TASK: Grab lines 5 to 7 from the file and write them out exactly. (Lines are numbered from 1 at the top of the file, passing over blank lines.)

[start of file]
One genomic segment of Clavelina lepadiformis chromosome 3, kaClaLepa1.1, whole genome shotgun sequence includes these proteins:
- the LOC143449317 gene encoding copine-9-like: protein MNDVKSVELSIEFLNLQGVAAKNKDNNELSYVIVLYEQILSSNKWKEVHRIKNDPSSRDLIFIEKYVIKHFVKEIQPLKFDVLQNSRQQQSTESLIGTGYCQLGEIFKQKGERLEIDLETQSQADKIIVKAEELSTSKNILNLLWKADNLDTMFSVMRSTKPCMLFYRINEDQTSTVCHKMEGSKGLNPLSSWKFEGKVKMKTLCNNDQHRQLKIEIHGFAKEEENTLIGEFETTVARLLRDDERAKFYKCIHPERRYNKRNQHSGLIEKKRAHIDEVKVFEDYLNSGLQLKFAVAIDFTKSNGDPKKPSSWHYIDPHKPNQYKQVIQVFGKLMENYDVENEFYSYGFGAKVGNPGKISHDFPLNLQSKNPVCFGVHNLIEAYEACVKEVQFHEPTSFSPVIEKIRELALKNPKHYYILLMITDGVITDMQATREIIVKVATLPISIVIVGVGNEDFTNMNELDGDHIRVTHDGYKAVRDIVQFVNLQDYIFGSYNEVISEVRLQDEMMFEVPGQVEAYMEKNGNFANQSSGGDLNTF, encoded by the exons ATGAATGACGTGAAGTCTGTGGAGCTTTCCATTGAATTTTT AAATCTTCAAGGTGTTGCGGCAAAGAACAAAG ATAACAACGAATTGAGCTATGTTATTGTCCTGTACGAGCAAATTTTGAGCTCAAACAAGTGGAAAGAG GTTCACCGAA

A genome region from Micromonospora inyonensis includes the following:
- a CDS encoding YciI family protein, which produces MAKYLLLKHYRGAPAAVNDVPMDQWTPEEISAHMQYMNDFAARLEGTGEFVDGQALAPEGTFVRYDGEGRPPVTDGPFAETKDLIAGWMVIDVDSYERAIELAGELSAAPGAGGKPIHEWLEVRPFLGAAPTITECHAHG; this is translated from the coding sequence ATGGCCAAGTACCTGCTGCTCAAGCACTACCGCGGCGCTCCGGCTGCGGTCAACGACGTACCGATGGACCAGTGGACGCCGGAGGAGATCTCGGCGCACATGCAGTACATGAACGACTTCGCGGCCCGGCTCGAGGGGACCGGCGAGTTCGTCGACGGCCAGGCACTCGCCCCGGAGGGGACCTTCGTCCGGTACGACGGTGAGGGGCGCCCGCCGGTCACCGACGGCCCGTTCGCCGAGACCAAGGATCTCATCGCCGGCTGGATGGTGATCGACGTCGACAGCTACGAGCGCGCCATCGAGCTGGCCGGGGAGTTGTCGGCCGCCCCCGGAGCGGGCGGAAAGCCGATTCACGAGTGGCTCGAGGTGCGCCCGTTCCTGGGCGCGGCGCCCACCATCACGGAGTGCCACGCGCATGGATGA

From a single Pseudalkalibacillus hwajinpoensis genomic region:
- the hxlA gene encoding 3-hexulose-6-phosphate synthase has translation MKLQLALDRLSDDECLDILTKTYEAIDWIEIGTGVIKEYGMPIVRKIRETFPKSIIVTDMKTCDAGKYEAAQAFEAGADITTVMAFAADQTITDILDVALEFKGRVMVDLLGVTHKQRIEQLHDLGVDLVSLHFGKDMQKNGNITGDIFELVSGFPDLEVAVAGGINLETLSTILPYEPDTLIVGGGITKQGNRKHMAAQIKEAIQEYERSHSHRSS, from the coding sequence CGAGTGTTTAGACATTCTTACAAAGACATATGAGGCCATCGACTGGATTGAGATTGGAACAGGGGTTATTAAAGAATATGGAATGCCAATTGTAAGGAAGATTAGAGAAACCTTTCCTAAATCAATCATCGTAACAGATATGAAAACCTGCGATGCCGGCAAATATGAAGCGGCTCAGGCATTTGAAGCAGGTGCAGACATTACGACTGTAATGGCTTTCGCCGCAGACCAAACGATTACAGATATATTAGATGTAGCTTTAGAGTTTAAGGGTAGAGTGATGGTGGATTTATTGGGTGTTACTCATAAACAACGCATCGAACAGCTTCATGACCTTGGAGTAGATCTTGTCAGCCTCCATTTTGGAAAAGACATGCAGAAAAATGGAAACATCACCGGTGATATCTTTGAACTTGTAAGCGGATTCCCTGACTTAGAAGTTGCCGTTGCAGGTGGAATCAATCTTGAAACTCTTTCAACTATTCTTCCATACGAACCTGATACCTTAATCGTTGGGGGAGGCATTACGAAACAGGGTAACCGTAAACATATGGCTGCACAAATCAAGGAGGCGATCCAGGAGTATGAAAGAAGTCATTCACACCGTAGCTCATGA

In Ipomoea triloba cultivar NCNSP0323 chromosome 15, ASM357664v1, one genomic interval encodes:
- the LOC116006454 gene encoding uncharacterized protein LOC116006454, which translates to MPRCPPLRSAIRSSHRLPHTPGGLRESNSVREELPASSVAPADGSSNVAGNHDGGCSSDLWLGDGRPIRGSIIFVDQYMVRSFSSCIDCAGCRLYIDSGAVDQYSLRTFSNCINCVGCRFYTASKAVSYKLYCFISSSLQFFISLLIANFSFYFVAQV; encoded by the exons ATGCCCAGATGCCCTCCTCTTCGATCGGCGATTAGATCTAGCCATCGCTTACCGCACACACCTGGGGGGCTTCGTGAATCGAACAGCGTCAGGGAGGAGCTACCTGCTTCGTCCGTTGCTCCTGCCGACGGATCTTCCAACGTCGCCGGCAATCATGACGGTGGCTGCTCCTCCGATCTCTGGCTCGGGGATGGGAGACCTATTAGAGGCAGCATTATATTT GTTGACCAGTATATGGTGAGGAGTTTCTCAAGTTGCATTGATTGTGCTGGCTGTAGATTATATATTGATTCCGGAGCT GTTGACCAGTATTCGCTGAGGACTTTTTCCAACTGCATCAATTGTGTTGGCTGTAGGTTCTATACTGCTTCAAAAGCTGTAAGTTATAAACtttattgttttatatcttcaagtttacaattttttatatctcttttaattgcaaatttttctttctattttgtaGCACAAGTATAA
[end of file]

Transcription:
From a single Pseudalkalibacillus hwajinpoensis genomic region:
- the hxlA gene encoding 3-hexulose-6-phosphate synthase has translation MKLQLALDRLSDDECLDILTKTYEAIDWIEIGTGVIKEYGMPIVRKIRETFPKSIIVTDMKTCDAGKYEAAQAFEAGADITTVMAFAADQTITDILDVALEFKGRVMVDLLGVTHKQRIEQLHDLGVDLVSLHFGKDMQKNGNITGDIFELVSGFPDLEVAVAGGINLETLSTILPYEPDTLIVGGGITKQGNRKHMAAQIKEAIQEYERSHSHRSS, from the coding sequence CGAGTGTTTAGACATTCTTACAAAGACATATGAGGCCATCGACTGGATTGAGATTGGAACAGGGGTTATTAAAGAATATGGAATGCCAATTGTAAGGAAGATTAGAGAAACCTTTCCTAAATCAATCATCGTAACAGATATGAAAACCTGCGATGCCGGCAAATATGAAGCGGCTCAGGCATTTGAAGCAGGTGCAGACATTACGACTGTAATGGCTTTCGCCGCAGACCAAACGATTACAGATATATTAGATGTAGCTTTAGAGTTTAAGGGTAGAGTGATGGTGGATTTATTGGGTGTTACTCATAAACAACGCATCGAACAGCTTCATGACCTTGGAGTAGATCTTGTCAGCCTCCATTTTGGAAAAGACATGCAGAAAAATGGAAACATCACCGGTGATATCTTTGAACTTGTAAGCGGATTCCCTGACTTAGAAGTTGCCGTTGCAGGTGGAATCAATCTTGAAACTCTTTCAACTATTCTTCCATACGAACCTGATACCTTAATCGTTGGGGGAGGCATTACGAAACAGGGTAACCGTAAACATATGGCTGCACAAATCAAGGAGGCGATCCAGGAGTATGAAAGAAGTCATTCACACCGTAGCTCATGA

In Ipomoea triloba cultivar NCNSP0323 chromosome 15, ASM357664v1, one genomic interval encodes: